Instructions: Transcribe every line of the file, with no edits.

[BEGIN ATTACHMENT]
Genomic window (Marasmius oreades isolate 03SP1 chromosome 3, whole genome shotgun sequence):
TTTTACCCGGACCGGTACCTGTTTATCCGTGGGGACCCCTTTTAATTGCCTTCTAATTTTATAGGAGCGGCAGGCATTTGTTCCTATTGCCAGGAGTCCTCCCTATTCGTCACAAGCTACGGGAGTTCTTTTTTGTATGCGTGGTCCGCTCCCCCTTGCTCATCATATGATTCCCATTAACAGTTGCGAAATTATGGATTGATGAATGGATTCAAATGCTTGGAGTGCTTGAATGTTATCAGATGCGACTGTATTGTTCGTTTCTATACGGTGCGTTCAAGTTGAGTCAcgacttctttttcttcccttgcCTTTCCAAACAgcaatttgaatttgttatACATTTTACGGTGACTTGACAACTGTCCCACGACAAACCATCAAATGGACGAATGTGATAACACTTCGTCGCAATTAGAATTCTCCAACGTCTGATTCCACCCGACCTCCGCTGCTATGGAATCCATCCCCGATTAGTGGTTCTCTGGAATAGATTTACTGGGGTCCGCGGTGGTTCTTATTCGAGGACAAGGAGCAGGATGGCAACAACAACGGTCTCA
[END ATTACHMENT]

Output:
Genomic window (Marasmius oreades isolate 03SP1 chromosome 3, whole genome shotgun sequence):
TTTTACCCGGACCGGTACCTGTTTATCCGTGGGGACCCCTTTTAATTGCCTTCTAATTTTATAGGAGCGGCAGGCATTTGTTCCTATTGCCAGGAGTCCTCCCTATTCGTCACAAGCTACGGGAGTTCTTTTTTGTATGCGTGGTCCGCTCCCCCTTGCTCATCATATGATTCCCATTAACAGTTGCGAAATTATGGATTGATGAATGGATTCAAATGCTTGGAGTGCTTGAATGTTATCAGATGCGACTGTATTGTTCGTTTCTATACGGTGCGTTCAAGTTGAGTCAcgacttctttttcttcccttgcCTTTCCAAACAgcaatttgaatttgttatACATTTTACGGTGACTTGACAACTGTCCCACGACAAACCATCAAATGGACGAATGTGATAACACTTCGTCGCAATTAGAATTCTCCAACGTCTGATTCCACCCGACCTCCGCTGCTATGGAATCCATCCCCGATTAGTGGTTCTCTGGAATAGATTTACTGGGGTCCGCGGTGGTTCTTATTCGAGGACAAGGAGCAGGATGGCAACAACAACGGTCTCA